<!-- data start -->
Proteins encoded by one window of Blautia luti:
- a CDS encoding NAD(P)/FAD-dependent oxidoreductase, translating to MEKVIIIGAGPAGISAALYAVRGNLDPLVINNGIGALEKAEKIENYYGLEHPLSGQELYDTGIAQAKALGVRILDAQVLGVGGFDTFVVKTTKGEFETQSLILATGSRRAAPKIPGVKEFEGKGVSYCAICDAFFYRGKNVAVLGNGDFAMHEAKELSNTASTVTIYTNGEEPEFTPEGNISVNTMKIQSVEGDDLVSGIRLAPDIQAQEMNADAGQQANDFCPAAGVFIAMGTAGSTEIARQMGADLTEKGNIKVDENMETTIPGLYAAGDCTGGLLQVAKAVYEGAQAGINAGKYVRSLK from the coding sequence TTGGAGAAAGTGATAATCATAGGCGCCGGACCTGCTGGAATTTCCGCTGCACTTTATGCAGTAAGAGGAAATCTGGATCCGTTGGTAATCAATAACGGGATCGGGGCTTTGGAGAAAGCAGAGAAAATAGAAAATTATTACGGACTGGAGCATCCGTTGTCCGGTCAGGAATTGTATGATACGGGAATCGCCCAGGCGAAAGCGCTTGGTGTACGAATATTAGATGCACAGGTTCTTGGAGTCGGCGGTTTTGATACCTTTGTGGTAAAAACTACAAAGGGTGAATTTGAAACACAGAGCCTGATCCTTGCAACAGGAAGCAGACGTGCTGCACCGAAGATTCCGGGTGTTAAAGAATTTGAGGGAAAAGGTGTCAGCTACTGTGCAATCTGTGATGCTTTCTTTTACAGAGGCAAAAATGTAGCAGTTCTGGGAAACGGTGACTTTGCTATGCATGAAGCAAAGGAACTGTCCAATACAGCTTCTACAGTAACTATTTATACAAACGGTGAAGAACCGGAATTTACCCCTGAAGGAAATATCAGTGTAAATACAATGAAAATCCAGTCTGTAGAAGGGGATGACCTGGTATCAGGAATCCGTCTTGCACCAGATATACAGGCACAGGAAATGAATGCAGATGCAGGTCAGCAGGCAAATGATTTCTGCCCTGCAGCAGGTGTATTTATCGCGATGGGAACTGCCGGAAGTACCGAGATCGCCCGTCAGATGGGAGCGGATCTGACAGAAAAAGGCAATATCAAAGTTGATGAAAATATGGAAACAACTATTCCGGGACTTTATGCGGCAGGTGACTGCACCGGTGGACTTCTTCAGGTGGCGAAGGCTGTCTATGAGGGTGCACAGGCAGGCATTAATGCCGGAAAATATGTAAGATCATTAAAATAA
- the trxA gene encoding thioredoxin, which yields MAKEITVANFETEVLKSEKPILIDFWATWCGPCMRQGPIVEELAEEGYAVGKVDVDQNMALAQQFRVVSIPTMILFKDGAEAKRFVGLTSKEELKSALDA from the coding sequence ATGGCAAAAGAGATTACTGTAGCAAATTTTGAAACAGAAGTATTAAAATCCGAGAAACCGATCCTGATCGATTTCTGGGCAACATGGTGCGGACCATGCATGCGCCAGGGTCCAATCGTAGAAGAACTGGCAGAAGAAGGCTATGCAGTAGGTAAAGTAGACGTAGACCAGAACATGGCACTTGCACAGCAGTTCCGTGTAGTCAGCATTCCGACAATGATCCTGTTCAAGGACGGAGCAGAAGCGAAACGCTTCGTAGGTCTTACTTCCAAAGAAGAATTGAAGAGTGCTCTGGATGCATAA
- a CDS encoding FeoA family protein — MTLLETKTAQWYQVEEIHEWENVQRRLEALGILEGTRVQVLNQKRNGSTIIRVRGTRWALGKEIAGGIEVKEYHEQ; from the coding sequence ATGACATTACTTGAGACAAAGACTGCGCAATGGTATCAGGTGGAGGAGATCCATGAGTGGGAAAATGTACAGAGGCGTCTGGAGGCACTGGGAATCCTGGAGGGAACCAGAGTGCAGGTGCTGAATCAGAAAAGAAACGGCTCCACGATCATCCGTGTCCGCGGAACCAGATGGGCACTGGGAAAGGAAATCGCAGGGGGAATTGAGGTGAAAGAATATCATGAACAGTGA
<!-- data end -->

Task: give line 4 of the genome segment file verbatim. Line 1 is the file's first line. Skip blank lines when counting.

- a CDS encoding FeoA family protein — MTLLETKTAQWYQVEEIHEWENVQRRLEALGILEGTRVQVLNQKRNGSTIIRVRGTRWALGKEIAGGIEVKEYHEQ; from the coding sequence ATGACATTACTTGAGACAAAGACTGCGCAATGGTATCAGGTGGAGGAGATCCATGAGTGGGAAAATGTACAGAGGCGTCTGGAGGCACTGGGAATCCTGGAGGGAACCAGAGTGCAGGTGCTGAATCAGAAAAGAAACGGCTCCACGATCATCCGTGTCCGCGGAACCAGATGGGCACTGGGAAAGGAAATCGCAGGGGGAATTGAGGTGAAAGAATATCATGAACAGTGA